'core/separator',
    [
      'default',
      'wide',
      'dots'
    ],
  );

  wp.blocks.unregisterBlockStyle(
    'core/quote',
    [
      'default',
      'large'
    ]
  );

} );

We will name the script editor.js and will use the name to enqueue it from the PHP side.

The rivendellweb_gutenberg_scripts function enqueues the editor.js script we created in the previous step and makes it depend on wp-blocks and wp-dom.

The function is hooked to the enqueue_block_editor_assets action. This will make the additions and removals in the script active and will add and remove styles from the editor.

<?php
function rivendellweb_gutenberg_scripts() {
  wp_enqueue_script(
    'rivendellweb-editor', 
    get_stylesheet_directory_uri() . '/assets/js/editor.js', 
    array( 'wp-blocks', 'wp-dom' ), 
    filemtime( get_stylesheet_directory() . '/assets/js/editor.js' ),
    true
  );
}

add_action( 'enqueue_block_editor_assets', 'rivendellweb_gutenberg_scripts' );

Now that I’ve configured WordPress to work with the block’s styles, I can look at building the actual styles.

Building the stylesheets

The main reason why I’ve listed editor and end-user styles separately is that it may take a while to figure out how to match the blocks as they appear in the editor with the block as they appear in the end-user interface.

Editor and end-user styles

One thing that authors need to keep in mind is that the styles in the editor may or may not correspond to the styles used when the block is published.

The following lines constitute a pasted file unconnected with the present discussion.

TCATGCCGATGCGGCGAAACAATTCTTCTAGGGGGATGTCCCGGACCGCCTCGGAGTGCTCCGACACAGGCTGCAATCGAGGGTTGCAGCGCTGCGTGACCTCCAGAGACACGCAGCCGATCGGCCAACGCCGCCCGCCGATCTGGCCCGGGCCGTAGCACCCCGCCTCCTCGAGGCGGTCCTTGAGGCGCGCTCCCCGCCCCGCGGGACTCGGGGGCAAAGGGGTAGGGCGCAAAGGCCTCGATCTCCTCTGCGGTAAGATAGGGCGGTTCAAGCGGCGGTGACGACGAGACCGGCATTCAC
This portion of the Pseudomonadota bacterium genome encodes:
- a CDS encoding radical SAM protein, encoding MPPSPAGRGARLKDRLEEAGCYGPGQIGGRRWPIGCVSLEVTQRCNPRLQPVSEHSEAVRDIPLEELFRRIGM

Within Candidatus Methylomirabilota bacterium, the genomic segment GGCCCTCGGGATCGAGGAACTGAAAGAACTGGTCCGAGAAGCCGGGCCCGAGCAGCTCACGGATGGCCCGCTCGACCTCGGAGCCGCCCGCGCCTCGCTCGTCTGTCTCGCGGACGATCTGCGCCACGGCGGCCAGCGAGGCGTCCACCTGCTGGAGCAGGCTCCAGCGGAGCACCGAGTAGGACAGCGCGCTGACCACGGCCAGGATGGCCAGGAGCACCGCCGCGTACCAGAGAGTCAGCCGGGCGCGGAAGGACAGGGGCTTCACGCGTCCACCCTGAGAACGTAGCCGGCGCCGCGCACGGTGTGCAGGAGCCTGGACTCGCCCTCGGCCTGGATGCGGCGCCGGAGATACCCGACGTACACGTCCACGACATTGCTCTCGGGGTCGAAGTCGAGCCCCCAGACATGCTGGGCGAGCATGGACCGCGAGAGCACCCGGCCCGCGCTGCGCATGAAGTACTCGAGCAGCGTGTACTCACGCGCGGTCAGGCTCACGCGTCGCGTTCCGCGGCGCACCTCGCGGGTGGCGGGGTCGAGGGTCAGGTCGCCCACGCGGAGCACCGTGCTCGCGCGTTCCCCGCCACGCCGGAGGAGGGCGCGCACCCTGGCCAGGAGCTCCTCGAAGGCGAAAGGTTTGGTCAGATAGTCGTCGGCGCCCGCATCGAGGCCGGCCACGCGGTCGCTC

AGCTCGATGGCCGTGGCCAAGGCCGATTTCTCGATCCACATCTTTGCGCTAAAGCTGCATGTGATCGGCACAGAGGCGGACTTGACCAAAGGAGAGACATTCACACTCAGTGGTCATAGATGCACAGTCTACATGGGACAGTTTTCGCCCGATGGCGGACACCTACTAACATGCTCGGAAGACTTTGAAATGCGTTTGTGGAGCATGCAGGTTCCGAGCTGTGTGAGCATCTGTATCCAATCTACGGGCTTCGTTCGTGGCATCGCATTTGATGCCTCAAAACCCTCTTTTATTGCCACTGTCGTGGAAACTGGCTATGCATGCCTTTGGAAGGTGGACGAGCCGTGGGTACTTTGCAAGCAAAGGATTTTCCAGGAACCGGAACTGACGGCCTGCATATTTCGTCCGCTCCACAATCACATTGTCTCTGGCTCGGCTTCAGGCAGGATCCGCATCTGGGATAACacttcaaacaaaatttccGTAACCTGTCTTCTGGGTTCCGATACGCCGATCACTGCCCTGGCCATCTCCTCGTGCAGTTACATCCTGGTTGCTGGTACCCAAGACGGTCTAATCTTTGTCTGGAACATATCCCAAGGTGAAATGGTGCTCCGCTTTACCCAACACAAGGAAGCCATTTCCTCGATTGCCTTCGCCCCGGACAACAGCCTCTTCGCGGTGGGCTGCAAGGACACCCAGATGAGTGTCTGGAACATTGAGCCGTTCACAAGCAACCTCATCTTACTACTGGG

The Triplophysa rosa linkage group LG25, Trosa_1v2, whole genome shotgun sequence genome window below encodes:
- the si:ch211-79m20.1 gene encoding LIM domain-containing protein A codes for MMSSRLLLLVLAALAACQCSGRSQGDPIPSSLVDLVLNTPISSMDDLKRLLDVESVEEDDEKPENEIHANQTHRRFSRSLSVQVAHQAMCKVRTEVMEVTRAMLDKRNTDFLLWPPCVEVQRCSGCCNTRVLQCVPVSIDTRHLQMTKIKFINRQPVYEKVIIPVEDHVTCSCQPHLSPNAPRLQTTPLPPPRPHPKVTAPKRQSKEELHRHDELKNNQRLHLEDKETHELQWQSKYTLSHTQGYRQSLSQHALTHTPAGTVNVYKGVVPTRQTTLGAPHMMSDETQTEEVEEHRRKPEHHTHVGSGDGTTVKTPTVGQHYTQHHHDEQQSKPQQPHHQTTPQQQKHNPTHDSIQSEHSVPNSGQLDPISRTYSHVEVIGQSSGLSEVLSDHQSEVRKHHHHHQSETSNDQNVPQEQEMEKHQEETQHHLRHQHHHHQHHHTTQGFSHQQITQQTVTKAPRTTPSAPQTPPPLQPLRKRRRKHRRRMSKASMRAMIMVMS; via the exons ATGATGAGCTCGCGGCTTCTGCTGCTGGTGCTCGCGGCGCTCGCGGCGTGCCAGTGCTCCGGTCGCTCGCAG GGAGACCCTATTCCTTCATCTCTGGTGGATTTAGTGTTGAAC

Gutenberg will use the default notation of wp-block- plus the name of the block. So a pullquote block would have the wp-block-pullquote class.

Your block may get additional classes identifying different aspects of the block. is-{stylename} shows the currently applied style for the block so we can use that naming scheme in the block’s styles.

in addition, you can use block style variations to further customize the styles for blocks, both default, and custom.

See A White Pixel’s How to Add Custom Block Styles to WordPress Gutenberg Blocks

I’ve purposefully left out the choice of whether we should use SCSS/SASS, PostCSS, or any other CSS preprocessors. That’s a personal choice that may change the way we configure WebPack for each individual project. There may be situations where plain CSS would be enough.